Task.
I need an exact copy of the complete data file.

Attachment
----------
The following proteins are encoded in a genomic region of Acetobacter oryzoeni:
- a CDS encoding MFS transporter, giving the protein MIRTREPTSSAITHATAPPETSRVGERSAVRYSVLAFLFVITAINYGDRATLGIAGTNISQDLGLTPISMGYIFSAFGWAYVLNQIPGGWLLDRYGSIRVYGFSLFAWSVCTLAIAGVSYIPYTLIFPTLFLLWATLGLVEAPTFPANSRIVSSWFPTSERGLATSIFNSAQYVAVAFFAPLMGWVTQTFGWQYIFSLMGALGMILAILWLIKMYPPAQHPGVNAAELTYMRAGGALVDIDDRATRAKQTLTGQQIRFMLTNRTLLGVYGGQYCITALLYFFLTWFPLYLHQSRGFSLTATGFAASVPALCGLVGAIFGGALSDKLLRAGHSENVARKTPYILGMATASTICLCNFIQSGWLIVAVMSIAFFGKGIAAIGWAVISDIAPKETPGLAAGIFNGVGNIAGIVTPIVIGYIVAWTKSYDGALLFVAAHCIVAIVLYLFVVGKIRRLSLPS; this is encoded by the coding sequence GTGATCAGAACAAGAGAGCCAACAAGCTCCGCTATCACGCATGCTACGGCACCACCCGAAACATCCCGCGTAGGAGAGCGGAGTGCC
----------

The following proteins are encoded in a genomic region of Acetobacter oryzoeni:
- a CDS encoding MFS transporter, giving the protein MIRTREPTSSAITHATAPPETSRVGERSAVRYSVLAFLFVITAINYGDRATLGIAGTNISQDLGLTPISMGYIFSAFGWAYVLNQIPGGWLLDRYGSIRVYGFSLFAWSVCTLAIAGVSYIPYTLIFPTLFLLWATLGLVEAPTFPANSRIVSSWFPTSERGLATSIFNSAQYVAVAFFAPLMGWVTQTFGWQYIFSLMGALGMILAILWLIKMYPPAQHPGVNAAELTYMRAGGALVDIDDRATRAKQTLTGQQIRFMLTNRTLLGVYGGQYCITALLYFFLTWFPLYLHQSRGFSLTATGFAASVPALCGLVGAIFGGALSDKLLRAGHSENVARKTPYILGMATASTICLCNFIQSGWLIVAVMSIAFFGKGIAAIGWAVISDIAPKETPGLAAGIFNGVGNIAGIVTPIVIGYIVAWTKSYDGALLFVAAHCIVAIVLYLFVVGKIRRLSLPS; this is encoded by the coding sequence GTGATCAGAACAAGAGAGCCAACAAGCTCCGCTATCACGCATGCTACGGCACCACCCGAAACATCCCGCGTAGGAGAGCGGAGTGCC